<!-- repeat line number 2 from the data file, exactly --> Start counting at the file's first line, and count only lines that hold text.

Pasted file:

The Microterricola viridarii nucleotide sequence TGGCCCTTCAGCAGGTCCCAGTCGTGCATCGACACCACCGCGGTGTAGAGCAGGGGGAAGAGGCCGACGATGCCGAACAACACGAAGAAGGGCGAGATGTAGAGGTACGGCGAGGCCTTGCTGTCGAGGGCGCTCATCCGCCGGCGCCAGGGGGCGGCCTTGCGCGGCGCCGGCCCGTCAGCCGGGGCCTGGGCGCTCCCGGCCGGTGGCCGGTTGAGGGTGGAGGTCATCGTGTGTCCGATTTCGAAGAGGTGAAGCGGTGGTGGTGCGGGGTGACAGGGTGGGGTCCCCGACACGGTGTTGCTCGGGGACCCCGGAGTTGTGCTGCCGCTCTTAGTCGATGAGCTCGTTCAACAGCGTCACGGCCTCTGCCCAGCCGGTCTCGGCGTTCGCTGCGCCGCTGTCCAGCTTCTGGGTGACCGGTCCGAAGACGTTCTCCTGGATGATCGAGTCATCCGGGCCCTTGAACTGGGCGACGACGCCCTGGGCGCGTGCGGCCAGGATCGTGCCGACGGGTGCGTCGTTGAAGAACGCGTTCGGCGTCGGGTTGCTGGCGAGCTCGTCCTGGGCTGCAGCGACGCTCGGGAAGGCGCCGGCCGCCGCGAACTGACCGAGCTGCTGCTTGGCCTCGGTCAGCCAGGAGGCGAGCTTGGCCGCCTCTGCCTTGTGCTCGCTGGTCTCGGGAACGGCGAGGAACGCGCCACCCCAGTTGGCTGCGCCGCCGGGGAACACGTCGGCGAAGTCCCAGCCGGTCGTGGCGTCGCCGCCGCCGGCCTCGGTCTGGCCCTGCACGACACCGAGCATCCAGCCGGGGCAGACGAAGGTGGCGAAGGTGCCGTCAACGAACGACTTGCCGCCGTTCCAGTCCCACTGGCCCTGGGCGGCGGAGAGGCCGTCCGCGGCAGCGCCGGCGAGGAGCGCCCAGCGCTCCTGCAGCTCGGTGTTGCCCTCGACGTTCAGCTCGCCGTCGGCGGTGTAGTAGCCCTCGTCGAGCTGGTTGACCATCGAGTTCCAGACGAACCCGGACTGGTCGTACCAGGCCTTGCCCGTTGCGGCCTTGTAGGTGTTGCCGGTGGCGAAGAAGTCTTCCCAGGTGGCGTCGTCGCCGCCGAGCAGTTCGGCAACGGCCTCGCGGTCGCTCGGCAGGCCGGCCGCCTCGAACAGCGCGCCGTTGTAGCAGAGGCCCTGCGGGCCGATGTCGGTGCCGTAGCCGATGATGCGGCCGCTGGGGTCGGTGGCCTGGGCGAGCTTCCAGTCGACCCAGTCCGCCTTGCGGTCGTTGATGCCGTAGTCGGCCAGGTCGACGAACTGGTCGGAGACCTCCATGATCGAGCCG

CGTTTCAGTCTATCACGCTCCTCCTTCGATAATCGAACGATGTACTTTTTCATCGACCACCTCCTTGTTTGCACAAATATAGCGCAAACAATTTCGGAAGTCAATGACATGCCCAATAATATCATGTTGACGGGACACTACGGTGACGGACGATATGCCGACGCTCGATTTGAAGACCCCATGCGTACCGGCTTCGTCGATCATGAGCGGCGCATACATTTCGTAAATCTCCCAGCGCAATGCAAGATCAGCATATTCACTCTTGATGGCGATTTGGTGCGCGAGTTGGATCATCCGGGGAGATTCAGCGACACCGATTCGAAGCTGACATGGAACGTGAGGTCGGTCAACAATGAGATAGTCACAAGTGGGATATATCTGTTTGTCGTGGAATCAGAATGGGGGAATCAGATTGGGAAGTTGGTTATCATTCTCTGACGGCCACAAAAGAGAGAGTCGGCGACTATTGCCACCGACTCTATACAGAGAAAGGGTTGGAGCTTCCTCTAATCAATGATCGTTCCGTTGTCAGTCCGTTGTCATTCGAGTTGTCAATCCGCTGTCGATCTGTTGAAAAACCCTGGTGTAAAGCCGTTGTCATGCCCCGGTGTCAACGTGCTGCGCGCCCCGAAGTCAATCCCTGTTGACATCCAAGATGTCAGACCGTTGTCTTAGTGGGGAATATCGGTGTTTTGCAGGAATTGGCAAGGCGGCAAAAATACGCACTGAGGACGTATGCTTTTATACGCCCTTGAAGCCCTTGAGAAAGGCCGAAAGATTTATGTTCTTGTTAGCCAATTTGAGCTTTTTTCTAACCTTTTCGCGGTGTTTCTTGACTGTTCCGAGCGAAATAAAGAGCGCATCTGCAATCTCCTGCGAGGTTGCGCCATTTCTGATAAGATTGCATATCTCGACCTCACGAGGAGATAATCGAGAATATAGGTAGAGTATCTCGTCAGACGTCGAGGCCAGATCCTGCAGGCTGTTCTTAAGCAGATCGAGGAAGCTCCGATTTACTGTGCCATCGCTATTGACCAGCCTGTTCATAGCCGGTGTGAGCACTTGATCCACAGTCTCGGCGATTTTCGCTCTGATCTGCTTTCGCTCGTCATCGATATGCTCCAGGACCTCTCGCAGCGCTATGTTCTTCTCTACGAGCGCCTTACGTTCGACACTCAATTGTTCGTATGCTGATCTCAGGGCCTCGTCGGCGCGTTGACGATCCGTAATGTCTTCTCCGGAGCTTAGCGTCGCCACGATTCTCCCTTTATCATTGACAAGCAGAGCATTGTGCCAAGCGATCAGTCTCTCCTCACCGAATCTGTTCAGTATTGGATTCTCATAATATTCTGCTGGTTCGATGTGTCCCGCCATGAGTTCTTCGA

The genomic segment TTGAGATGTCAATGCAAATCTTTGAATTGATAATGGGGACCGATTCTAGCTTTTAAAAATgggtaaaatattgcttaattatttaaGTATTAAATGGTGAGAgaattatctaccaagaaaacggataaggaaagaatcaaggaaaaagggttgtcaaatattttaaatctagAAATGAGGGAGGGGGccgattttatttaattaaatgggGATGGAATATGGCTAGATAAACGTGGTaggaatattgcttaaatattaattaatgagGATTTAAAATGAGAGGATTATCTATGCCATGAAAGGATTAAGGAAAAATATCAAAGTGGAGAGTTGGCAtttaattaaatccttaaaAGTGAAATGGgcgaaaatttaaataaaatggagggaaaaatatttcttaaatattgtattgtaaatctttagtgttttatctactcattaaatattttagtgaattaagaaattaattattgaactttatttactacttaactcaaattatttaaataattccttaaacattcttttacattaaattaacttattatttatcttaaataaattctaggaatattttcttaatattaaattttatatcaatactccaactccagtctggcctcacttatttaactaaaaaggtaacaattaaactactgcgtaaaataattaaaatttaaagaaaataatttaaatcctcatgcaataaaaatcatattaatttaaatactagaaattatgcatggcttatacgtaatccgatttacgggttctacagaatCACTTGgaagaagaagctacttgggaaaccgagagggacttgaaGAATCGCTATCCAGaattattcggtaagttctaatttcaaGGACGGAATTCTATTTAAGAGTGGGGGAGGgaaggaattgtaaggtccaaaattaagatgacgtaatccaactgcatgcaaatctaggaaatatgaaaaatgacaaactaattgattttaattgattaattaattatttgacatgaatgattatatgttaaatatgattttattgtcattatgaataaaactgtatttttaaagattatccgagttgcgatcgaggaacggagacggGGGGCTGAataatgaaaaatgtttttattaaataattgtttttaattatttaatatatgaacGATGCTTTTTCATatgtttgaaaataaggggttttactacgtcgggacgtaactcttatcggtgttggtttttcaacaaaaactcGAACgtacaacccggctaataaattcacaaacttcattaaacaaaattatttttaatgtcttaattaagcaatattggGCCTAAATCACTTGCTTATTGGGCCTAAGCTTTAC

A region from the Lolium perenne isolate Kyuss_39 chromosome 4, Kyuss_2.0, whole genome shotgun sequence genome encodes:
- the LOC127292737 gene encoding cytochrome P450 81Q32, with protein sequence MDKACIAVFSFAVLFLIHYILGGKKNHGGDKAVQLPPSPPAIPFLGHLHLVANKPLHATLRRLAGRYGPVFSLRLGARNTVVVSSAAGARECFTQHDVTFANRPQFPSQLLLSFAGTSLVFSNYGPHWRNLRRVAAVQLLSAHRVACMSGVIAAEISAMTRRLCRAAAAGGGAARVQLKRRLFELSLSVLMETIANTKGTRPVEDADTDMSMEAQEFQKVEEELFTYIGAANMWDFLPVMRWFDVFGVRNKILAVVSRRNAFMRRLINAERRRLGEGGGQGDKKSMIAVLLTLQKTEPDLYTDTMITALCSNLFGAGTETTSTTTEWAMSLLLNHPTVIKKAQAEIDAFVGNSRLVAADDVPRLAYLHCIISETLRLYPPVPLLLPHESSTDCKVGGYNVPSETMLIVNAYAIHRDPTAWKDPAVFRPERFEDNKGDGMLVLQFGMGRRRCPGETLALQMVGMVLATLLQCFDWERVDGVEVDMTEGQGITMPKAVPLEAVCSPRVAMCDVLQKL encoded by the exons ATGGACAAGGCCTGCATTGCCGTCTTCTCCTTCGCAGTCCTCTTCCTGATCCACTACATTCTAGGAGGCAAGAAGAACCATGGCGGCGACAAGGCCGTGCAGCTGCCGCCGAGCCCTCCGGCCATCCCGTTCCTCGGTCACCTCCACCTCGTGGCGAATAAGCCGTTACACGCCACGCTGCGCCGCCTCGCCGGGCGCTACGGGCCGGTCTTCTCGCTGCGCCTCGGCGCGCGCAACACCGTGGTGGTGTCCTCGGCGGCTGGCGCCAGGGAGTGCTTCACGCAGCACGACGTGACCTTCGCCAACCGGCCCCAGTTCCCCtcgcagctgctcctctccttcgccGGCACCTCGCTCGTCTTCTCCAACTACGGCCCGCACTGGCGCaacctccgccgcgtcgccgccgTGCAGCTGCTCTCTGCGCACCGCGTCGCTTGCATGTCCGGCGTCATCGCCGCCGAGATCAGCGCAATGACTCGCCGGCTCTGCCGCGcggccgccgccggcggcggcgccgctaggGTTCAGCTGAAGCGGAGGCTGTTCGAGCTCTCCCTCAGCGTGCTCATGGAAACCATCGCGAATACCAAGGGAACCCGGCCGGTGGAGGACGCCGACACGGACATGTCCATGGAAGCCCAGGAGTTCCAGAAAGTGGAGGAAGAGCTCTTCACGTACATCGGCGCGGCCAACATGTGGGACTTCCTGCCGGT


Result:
CGTTTCAGTCTATCACGCTCCTCCTTCGATAATCGAACGATGTACTTTTTCATCGACCACCTCCTTGTTTGCACAAATATAGCGCAAACAATTTCGGAAGTCAATGACATGCCCAATAATATCATGTTGACGGGACACTACGGTGACGGACGATATGCCGACGCTCGATTTGAAGACCCCATGCGTACCGGCTTCGTCGATCATGAGCGGCGCATACATTTCGTAAATCTCCCAGCGCAATGCAAGATCAGCATATTCACTCTTGATGGCGATTTGGTGCGCGAGTTGGATCATCCGGGGAGATTCAGCGACACCGATTCGAAGCTGACATGGAACGTGAGGTCGGTCAACAATGAGATAGTCACAAGTGGGATATATCTGTTTGTCGTGGAATCAGAATGGGGGAATCAGATTGGGAAGTTGGTTATCATTCTCTGACGGCCACAAAAGAGAGAGTCGGCGACTATTGCCACCGACTCTATACAGAGAAAGGGTTGGAGCTTCCTCTAATCAATGATCGTTCCGTTGTCAGTCCGTTGTCATTCGAGTTGTCAATCCGCTGTCGATCTGTTGAAAAACCCTGGTGTAAAGCCGTTGTCATGCCCCGGTGTCAACGTGCTGCGCGCCCCGAAGTCAATCCCTGTTGACATCCAAGATGTCAGACCGTTGTCTTAGTGGGGAATATCGGTGTTTTGCAGGAATTGGCAAGGCGGCAAAAATACGCACTGAGGACGTATGCTTTTATACGCCCTTGAAGCCCTTGAGAAAGGCCGAAAGATTTATGTTCTTGTTAGCCAATTTGAGCTTTTTTCTAACCTTTTCGCGGTGTTTCTTGACTGTTCCGAGCGAAATAAAGAGCGCATCTGCAATCTCCTGCGAGGTTGCGCCATTTCTGATAAGATTGCATATCTCGACCTCACGAGGAGATAATCGAGAATATAGGTAGAGTATCTCGTCAGACGTCGAGGCCAGATCCTGCAGGCTGTTCTTAAGCAGATCGAGGAAGCTCCGATTTACTGTGCCATCGCTATTGACCAGCCTGTTCATAGCCGGTGTGAGCACTTGATCCACAGTCTCGGCGATTTTCGCTCTGATCTGCTTTCGCTCGTCATCGATATGCTCCAGGACCTCTCGCAGCGCTATGTTCTTCTCTACGAGCGCCTTACGTTCGACACTCAATTGTTCGTATGCTGATCTCAGGGCCTCGTCGGCGCGTTGACGATCCGTAATGTCTTCTCCGGAGCTTAGCGTCGCCACGATTCTCCCTTTATCATTGACAAGCAGAGCATTGTGCCAAGCGATCAGTCTCTCCTCACCGAATCTGTTCAGTATTGGATTCTCATAATATTCTGCTGGTTCGATGTGTCCCGCCATGAGTTCTTCGA